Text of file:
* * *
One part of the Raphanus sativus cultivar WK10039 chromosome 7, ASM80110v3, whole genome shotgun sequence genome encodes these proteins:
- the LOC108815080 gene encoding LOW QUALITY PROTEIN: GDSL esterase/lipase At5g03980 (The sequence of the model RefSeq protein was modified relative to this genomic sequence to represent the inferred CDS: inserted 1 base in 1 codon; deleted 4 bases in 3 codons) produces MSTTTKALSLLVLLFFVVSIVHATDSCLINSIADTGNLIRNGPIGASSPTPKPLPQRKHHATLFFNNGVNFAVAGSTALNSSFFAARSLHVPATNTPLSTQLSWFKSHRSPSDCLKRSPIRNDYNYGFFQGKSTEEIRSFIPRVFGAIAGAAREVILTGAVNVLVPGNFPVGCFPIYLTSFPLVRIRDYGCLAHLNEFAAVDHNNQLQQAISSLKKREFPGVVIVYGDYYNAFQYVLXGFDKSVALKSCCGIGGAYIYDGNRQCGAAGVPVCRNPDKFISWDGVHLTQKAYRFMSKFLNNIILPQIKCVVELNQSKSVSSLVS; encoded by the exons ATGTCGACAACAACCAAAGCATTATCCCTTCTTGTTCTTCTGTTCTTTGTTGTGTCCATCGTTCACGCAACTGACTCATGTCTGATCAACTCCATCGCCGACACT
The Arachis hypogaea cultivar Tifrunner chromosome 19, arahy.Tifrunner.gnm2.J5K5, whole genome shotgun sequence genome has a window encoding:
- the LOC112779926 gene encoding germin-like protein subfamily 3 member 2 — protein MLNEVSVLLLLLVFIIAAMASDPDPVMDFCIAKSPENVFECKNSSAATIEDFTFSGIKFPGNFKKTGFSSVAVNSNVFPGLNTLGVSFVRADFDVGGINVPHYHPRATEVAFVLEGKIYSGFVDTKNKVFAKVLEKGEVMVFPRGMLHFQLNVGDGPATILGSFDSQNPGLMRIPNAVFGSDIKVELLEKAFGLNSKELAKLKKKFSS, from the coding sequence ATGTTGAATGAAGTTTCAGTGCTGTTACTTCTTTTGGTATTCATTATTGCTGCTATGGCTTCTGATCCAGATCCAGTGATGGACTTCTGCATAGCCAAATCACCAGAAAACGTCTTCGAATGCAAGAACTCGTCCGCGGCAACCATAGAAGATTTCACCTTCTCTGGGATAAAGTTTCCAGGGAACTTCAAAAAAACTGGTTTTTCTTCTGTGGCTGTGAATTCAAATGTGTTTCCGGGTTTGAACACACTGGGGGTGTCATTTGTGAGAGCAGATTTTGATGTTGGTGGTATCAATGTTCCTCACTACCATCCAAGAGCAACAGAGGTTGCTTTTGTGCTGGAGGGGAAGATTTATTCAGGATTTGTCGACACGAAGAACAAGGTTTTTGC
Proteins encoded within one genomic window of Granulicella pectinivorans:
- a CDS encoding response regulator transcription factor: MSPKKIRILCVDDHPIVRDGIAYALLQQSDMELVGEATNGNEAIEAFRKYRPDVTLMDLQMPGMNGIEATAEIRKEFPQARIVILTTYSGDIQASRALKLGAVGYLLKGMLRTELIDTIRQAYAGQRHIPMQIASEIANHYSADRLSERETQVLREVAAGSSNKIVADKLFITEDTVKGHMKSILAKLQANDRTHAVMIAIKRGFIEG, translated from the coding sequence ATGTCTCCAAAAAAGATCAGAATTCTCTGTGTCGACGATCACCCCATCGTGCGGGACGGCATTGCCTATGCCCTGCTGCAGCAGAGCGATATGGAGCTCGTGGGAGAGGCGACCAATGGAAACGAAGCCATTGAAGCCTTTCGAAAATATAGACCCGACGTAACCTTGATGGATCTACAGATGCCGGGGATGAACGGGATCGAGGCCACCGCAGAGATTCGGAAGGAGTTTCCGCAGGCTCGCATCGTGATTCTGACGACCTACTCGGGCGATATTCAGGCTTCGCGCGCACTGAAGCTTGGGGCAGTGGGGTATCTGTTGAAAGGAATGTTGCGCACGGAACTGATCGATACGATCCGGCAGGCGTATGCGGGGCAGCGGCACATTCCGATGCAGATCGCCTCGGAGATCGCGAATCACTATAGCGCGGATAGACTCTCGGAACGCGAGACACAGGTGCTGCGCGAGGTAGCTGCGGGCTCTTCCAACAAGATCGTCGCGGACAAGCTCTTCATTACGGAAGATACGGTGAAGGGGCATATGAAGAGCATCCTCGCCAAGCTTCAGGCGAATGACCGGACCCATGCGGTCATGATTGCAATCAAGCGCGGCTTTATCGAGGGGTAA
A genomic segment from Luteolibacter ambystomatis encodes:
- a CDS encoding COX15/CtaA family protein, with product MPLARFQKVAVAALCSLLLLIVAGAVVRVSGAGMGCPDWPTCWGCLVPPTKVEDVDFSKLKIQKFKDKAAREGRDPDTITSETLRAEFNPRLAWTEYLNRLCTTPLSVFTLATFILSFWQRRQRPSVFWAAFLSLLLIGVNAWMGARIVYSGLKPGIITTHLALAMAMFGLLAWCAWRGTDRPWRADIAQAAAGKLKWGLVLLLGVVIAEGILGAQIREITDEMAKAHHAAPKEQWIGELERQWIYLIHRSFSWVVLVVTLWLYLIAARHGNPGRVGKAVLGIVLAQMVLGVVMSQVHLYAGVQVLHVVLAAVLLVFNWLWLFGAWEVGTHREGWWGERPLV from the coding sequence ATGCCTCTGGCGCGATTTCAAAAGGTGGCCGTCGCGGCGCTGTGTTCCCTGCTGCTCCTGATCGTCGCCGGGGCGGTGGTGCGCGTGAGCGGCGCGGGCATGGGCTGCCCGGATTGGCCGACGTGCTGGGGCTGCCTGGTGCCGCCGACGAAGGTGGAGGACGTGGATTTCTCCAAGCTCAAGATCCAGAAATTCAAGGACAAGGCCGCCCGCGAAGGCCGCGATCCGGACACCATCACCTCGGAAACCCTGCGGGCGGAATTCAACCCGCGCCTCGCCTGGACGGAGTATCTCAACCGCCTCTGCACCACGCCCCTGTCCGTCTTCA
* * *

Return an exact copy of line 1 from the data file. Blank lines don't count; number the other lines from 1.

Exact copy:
One part of the Raphanus sativus cultivar WK10039 chromosome 7, ASM80110v3, whole genome shotgun sequence genome encodes these proteins: